Romeo and Juliet Play by William Shakespeare. Directed by Les Waters. From the prologue's introduction of ``Two households, both alike in dignity,'' it is clear that director Les Waters intends to give the New York Shakespeare Festival production of ``Romeo and Juliet'' a colloquially conversational appeal.
The approach may be reasonable enough, given a company most of whose members (according to the Playbill credits) have had little or no experience in Shakespeare. If the festival's marathon has so far offered a delectable ``Midsummer Night's Dream'' and a debatable ``Julius Caesar,'' its third entry might be described as bourgeois provincial.
The ``star cross'd lovers'' are played with an ardor in which growing apprehension matches youthful passion. Cynthia Nixon is a Botticelli Juliet, a fair-haired vision of loveliness whose delicate looks belie her courage and commitment to love. Miss Nixon and Peter MacNicol, the Romeo of the revival, convey the tender rapture of the balcony scene and respond eloquently to certain of the demanding soliloquies.
If Mr. MacNicol fails to scale the ultimate heights as easily as he does Juliet's balcony, it is chiefly because this fine but slightly built young character actor doesn't demonstrate the capacities of a romantic hero. One occasionally shares Friar Laurence's impatience with Romeo's penchant for hysteria.
A few performances stand out
The strengths of the revival at the Public/Anspacher rest on a few isolated performances rather than on a consistent ensemble standard.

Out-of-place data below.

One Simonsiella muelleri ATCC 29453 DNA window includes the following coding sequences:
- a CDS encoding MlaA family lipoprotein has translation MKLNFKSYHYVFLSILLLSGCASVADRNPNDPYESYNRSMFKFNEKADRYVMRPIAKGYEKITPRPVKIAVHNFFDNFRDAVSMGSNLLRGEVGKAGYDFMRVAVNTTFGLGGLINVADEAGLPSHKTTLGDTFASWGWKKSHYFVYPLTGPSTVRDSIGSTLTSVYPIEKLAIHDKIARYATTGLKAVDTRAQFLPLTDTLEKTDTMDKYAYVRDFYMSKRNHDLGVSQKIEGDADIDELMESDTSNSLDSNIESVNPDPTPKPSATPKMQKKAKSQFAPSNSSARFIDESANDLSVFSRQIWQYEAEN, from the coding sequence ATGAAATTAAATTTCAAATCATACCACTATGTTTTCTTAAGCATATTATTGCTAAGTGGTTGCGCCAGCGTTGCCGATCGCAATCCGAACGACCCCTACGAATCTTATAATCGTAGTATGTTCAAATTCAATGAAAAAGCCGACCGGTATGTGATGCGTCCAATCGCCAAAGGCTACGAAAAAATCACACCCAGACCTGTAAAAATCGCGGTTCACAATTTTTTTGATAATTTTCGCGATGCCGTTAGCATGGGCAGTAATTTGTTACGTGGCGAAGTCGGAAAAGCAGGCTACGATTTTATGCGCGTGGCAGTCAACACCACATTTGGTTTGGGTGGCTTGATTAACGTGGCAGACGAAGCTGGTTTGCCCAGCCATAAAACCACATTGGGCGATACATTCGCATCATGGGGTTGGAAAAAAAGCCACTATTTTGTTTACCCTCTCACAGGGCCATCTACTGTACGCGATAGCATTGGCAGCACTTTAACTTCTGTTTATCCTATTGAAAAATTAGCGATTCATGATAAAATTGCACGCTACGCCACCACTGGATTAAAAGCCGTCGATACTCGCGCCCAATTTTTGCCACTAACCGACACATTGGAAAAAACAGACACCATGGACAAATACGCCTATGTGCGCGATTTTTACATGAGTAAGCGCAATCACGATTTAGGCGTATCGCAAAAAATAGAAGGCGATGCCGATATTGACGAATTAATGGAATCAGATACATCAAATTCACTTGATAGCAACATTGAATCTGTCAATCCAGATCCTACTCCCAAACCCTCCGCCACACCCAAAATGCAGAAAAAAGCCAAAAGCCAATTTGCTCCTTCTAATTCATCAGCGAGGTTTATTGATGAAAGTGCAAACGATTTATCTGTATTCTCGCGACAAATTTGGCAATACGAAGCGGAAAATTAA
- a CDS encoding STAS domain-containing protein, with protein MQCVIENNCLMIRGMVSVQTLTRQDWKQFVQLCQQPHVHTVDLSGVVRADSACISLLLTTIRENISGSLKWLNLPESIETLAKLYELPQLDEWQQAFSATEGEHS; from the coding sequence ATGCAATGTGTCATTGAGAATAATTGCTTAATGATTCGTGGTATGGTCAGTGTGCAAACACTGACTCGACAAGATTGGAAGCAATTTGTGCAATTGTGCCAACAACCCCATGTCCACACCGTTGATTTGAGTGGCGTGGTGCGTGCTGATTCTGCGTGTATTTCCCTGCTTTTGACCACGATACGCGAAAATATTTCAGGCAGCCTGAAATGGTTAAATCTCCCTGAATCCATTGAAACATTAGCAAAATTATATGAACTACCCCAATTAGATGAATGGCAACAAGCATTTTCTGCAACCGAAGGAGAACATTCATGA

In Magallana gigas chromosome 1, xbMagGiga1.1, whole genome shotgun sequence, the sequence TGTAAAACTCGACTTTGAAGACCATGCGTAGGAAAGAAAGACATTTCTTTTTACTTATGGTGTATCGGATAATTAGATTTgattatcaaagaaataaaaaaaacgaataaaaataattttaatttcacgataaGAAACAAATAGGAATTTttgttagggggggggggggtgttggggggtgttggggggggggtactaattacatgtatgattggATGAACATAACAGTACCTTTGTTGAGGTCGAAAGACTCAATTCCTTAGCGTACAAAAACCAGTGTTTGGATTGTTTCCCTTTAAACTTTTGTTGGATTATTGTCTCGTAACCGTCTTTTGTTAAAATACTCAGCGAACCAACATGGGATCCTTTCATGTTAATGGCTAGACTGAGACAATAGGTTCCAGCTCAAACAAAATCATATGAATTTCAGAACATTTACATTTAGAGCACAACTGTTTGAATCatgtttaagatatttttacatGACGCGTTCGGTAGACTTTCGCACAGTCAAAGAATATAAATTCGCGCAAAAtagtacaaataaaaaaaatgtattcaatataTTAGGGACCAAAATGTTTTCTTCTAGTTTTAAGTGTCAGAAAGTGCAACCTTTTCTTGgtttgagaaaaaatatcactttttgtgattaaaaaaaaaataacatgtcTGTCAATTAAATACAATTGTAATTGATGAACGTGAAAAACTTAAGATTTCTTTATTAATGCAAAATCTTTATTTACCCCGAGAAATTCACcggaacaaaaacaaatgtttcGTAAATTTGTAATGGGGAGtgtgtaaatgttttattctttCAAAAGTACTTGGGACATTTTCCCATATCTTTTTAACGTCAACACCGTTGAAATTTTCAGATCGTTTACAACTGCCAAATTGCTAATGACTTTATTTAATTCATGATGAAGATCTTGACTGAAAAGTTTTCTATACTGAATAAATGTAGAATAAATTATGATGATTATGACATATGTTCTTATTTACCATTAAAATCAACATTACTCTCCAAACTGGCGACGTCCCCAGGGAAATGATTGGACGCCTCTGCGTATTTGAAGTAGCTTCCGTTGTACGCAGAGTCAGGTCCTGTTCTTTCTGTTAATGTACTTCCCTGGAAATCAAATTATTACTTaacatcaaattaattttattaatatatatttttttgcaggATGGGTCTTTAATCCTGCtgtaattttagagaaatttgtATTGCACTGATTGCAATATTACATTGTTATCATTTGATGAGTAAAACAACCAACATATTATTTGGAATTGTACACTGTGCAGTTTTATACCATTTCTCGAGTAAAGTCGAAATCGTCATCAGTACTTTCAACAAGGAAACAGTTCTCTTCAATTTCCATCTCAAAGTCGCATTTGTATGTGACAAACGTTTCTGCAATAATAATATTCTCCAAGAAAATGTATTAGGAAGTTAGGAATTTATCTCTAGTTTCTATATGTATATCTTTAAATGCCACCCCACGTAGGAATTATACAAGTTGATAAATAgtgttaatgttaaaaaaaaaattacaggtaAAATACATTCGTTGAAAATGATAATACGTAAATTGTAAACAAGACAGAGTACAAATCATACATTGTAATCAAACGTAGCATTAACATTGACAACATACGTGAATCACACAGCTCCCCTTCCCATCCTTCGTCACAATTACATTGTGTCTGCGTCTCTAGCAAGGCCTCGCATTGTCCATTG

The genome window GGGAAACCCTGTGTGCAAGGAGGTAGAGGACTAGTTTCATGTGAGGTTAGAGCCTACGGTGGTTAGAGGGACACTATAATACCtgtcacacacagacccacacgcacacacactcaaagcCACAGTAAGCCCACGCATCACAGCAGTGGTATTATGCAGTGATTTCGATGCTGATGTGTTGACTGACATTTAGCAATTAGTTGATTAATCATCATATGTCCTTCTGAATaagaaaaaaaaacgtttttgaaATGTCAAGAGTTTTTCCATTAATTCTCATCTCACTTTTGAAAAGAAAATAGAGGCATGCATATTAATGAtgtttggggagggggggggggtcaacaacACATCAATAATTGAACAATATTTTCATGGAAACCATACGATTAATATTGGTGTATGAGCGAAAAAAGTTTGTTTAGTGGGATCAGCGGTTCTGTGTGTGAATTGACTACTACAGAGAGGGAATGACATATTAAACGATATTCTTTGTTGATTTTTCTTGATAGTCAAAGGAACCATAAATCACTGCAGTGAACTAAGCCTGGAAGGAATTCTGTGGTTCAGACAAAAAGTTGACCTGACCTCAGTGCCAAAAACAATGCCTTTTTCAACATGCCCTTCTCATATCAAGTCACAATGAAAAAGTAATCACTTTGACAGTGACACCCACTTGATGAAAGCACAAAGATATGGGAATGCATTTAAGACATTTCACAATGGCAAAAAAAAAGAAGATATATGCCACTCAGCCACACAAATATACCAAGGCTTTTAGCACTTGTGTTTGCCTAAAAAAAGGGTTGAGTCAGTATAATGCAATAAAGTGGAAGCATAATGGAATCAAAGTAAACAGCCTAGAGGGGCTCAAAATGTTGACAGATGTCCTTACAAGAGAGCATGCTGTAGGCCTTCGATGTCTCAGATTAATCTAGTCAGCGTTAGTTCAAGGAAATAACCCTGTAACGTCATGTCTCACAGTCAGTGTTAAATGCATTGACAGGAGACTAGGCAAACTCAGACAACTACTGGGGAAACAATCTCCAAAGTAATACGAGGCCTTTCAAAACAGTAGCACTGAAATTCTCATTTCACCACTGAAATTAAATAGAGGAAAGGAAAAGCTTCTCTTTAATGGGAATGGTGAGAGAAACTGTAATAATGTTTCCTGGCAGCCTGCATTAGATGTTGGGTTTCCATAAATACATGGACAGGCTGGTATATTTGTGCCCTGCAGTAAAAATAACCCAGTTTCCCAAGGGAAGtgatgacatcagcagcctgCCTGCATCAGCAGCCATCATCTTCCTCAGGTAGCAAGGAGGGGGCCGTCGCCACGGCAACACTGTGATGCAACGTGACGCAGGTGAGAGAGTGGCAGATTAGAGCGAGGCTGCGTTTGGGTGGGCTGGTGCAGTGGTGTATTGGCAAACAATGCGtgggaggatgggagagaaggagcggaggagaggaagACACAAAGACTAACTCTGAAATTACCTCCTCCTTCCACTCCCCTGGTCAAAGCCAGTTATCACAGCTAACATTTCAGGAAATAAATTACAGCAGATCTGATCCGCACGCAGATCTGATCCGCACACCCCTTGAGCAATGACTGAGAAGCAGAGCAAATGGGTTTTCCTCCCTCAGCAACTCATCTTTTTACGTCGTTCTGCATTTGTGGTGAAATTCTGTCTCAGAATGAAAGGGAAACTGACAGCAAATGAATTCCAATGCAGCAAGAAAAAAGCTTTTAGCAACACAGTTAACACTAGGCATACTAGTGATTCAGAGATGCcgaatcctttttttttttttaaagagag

The strengths include Milo O'Shea's endearing Friar Laurence, whose compassionate strategems produce the very tragedy he is trying to avert.
Stalwart veteran Anne Meara does a blowsy, low-comedy Nurse; Courtney B. Vance, a mincingly Dapper-Dan Mercutio; and Rob Knepper, a Tybalt with a lean, mean, and angry look. W.B. Brydon's stentorian Capulet could be heard all the way to Mantua. Michael Cumpsty (Prince Escalus), Bradley Whitford (Paris), and Peter Francis James (Benvolio) lend a certain style to the performance.
Energetic staging against a spare set
Mr. Waters's energetic staging wastes no opportunity for innuendo or vulgar gesture. (B.H. Barry's street fights are choreographed brawls.) The Heidi Landesman setting is spare to the point of starkness: a paved courtyard topped by balconied elevations.
Peter Kaczorowski's lighting ranges from blaze of noon to the sepulchral gloom of the churchyard in which the lovers ``Do with their deaths bury their parents' strife.'' Ann Hould-Ward designed the renaissance costumes. Tina Paul choreographed the Capulets' festive caperings.